This trip has been extremely important for us aside from the adventures that we’ve had. Anytime you travel for an extensive amount of time, it’s difficult to avoid being impacted by the experience, and our journey to the Arctic Circle bowled us over in several ways.
I think that one of the most prevalent lessons we were taught on this trip was to be flexible. As we made our way well into Utah, a difficult decision had to be made as Elga was experiencing a few hiccups to her health.
Idaho is beautiful. It really is. astoundingly beautiful, in fact. Neither Kristen or I were aware of that before this week.
In the past 5 days we’ve traveled 5,000 miles. Most of those miles were in the air, but still, that’s a long way.
First, let me say that it is a great joy to go back every time we write a blog post and see the pictures we’ve taken and the experiences that we’ve had.
To all our faithful blog readers, we’re sorry! The past few days have been filled with a lot of waiting in a hotel room with a horrible internet connection
Inuvik, like all the communities of the north, is a phenomenon of fortitude. To live here, you have to expect extremes in everything.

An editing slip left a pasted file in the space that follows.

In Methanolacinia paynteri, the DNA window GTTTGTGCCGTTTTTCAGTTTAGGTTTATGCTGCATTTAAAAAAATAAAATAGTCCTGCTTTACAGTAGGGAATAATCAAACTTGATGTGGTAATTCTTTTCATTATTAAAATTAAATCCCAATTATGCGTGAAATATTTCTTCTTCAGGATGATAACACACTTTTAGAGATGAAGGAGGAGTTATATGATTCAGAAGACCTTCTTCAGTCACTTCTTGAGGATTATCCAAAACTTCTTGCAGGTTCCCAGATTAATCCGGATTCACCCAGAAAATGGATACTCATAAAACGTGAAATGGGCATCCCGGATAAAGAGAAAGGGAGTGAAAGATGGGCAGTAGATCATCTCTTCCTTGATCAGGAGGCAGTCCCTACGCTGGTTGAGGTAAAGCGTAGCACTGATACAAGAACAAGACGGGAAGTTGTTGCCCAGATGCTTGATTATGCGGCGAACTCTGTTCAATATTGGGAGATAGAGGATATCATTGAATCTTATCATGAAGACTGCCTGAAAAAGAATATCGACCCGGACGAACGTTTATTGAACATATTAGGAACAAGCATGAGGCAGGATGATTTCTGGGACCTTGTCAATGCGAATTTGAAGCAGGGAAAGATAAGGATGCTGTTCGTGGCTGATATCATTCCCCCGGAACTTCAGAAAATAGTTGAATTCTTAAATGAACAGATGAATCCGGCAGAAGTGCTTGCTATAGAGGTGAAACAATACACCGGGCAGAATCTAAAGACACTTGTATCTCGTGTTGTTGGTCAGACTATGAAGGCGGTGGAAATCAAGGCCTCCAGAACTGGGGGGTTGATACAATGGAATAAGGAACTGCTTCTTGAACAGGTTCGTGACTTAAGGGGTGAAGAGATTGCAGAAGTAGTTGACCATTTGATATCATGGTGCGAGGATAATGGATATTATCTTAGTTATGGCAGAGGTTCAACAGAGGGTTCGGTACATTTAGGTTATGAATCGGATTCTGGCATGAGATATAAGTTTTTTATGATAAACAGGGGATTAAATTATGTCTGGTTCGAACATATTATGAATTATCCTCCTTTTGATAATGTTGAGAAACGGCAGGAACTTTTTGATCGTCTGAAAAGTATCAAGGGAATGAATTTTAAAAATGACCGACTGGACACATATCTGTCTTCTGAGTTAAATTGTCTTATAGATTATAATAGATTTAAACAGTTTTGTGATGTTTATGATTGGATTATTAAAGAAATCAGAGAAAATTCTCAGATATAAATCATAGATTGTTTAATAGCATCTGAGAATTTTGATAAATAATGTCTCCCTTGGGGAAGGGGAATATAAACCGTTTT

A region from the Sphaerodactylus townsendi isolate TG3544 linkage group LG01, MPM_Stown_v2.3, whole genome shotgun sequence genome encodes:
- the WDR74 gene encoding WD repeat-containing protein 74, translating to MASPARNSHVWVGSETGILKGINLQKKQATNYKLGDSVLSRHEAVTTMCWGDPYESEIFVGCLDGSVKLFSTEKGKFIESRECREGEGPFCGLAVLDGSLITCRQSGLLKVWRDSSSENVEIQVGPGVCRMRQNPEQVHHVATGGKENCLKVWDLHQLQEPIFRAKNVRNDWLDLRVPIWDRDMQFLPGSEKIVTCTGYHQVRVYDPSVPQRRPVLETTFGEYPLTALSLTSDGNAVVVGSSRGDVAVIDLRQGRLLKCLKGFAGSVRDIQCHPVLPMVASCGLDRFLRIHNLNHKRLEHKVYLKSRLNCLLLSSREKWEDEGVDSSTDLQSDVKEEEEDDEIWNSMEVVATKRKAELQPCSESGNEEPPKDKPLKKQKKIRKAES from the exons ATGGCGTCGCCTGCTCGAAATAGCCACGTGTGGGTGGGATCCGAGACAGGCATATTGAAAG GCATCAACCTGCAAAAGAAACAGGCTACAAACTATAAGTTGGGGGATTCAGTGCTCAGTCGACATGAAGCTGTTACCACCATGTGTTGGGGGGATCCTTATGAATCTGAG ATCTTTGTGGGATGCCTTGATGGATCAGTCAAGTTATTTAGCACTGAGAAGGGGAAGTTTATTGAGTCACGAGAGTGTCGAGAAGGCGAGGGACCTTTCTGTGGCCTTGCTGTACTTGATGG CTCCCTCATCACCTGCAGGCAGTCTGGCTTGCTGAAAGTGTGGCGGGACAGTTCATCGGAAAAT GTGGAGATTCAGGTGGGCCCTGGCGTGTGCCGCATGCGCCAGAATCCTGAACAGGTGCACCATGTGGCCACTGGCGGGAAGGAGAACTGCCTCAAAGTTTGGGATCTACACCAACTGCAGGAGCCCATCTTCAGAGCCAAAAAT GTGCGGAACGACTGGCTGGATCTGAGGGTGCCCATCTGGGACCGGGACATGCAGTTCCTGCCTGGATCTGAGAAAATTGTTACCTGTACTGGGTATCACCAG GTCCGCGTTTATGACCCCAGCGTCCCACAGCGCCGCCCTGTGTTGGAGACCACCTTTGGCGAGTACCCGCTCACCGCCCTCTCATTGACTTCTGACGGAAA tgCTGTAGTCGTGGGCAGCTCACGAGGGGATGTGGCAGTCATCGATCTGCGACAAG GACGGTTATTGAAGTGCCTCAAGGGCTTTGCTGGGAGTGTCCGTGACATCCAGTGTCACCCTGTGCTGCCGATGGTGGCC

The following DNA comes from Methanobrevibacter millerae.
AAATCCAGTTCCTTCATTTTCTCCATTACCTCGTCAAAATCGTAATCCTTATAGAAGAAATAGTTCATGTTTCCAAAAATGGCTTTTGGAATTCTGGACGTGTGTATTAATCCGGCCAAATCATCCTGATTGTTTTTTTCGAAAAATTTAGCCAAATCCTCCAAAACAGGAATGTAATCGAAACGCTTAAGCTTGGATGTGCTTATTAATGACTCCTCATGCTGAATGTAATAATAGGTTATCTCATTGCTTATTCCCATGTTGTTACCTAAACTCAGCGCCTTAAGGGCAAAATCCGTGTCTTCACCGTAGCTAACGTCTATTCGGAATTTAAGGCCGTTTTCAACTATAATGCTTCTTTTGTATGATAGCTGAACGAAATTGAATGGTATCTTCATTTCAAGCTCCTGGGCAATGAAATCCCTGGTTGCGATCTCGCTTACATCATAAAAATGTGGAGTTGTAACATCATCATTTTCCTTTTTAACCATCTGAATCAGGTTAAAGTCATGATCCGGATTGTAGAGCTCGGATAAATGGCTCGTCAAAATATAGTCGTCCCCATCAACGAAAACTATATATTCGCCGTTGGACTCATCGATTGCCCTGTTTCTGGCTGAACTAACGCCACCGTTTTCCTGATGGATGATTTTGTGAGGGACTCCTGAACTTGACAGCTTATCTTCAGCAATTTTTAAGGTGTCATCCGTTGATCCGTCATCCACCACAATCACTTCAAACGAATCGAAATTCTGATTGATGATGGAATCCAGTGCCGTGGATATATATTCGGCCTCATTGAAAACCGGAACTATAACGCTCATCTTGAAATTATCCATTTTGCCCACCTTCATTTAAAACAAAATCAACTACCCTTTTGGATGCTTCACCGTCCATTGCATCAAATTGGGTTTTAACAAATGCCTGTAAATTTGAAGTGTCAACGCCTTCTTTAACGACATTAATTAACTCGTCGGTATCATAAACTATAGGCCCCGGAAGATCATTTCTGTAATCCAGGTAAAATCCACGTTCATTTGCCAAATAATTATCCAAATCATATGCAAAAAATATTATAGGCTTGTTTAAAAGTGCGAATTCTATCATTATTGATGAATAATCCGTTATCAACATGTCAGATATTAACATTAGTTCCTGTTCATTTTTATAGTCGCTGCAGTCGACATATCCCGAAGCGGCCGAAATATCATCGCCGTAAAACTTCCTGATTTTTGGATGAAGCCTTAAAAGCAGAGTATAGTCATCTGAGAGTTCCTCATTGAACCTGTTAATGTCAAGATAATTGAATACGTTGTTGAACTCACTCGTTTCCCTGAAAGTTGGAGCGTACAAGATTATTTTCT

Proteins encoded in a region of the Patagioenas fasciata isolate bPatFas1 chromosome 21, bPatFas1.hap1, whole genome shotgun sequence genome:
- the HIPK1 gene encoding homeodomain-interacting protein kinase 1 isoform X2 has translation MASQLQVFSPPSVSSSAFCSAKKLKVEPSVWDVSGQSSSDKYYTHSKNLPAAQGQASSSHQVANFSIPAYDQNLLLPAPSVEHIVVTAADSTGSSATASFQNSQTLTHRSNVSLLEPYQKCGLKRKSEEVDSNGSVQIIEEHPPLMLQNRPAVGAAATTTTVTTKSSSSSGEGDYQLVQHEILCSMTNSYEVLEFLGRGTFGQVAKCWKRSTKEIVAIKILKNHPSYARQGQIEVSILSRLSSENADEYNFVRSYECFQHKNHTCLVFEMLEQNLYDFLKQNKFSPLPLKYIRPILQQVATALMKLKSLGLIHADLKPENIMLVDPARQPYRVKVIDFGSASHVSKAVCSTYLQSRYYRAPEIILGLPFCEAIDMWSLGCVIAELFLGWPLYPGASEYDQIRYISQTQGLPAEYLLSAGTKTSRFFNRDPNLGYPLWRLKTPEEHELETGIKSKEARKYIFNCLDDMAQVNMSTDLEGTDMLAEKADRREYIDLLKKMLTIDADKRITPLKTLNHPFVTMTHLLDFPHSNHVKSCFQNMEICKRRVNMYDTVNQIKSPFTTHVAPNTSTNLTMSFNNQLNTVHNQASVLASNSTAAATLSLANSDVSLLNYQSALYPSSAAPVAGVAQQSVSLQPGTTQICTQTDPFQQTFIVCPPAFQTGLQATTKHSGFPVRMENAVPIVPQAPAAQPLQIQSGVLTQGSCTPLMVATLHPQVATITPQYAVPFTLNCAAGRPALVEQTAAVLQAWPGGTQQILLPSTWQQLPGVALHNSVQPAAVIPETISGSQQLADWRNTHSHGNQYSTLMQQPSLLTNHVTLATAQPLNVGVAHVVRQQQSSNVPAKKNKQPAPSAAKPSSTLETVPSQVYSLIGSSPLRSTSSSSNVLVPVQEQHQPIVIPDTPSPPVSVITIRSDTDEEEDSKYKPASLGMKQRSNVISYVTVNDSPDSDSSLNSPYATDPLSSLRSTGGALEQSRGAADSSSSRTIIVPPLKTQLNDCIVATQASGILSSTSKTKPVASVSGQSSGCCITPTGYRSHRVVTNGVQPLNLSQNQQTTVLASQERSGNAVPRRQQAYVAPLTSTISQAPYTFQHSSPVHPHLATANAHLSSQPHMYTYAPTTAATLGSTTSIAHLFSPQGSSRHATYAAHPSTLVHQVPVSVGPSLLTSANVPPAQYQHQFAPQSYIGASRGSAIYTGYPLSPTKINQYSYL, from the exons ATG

Want to know what it feels like ride a Ural? Over the next couple days we’ll be adding some videos so that you can get a taste. Enjoy!
We woke up feeling rested, ate a quick breakfast and piled our dirty gear back on the mud-caked Elga.
Like the adventurers that came before us, our tale up the Dempster Highway began at a muddy gas station at mile marker 0. For those of you that don’t know, the Dempster is 417 miles
Riding a motorcycle is much more fun when it’s not raining or windy. Kristen and I spent the last week or so riding through pretty nasty conditions but our ride
I think the one thing Kristen and I have learned from the last 900 miles of road is that this part of Canada is extreme. There is no middle ground here